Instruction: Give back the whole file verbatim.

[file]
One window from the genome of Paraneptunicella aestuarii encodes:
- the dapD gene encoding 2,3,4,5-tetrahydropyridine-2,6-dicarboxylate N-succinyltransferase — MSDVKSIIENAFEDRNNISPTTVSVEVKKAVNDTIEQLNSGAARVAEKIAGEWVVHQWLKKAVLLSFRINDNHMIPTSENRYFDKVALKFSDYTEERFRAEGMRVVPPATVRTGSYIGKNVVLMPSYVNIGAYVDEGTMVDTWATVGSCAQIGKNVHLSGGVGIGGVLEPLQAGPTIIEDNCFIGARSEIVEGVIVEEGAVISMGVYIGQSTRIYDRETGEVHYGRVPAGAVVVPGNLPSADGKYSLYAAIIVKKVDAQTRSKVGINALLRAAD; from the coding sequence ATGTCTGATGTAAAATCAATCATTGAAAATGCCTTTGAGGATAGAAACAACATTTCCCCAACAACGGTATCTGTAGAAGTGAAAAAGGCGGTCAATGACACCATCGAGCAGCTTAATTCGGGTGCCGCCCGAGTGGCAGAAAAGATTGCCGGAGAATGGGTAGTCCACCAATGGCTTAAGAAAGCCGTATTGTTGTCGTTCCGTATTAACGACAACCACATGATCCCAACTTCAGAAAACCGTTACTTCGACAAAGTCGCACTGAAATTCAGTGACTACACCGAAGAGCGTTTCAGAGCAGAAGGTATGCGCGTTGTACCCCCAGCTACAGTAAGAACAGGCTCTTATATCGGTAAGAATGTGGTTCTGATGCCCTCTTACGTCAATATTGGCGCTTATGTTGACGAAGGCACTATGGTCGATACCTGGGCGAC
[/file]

One window from the genome of Paraneptunicella aestuarii encodes:
- the dapD gene encoding 2,3,4,5-tetrahydropyridine-2,6-dicarboxylate N-succinyltransferase — MSDVKSIIENAFEDRNNISPTTVSVEVKKAVNDTIEQLNSGAARVAEKIAGEWVVHQWLKKAVLLSFRINDNHMIPTSENRYFDKVALKFSDYTEERFRAEGMRVVPPATVRTGSYIGKNVVLMPSYVNIGAYVDEGTMVDTWATVGSCAQIGKNVHLSGGVGIGGVLEPLQAGPTIIEDNCFIGARSEIVEGVIVEEGAVISMGVYIGQSTRIYDRETGEVHYGRVPAGAVVVPGNLPSADGKYSLYAAIIVKKVDAQTRSKVGINALLRAAD; from the coding sequence ATGTCTGATGTAAAATCAATCATTGAAAATGCCTTTGAGGATAGAAACAACATTTCCCCAACAACGGTATCTGTAGAAGTGAAAAAGGCGGTCAATGACACCATCGAGCAGCTTAATTCGGGTGCCGCCCGAGTGGCAGAAAAGATTGCCGGAGAATGGGTAGTCCACCAATGGCTTAAGAAAGCCGTATTGTTGTCGTTCCGTATTAACGACAACCACATGATCCCAACTTCAGAAAACCGTTACTTCGACAAAGTCGCACTGAAATTCAGTGACTACACCGAAGAGCGTTTCAGAGCAGAAGGTATGCGCGTTGTACCCCCAGCTACAGTAAGAACAGGCTCTTATATCGGTAAGAATGTGGTTCTGATGCCCTCTTACGTCAATATTGGCGCTTATGTTGACGAAGGCACTATGGTCGATACCTGGGCGAC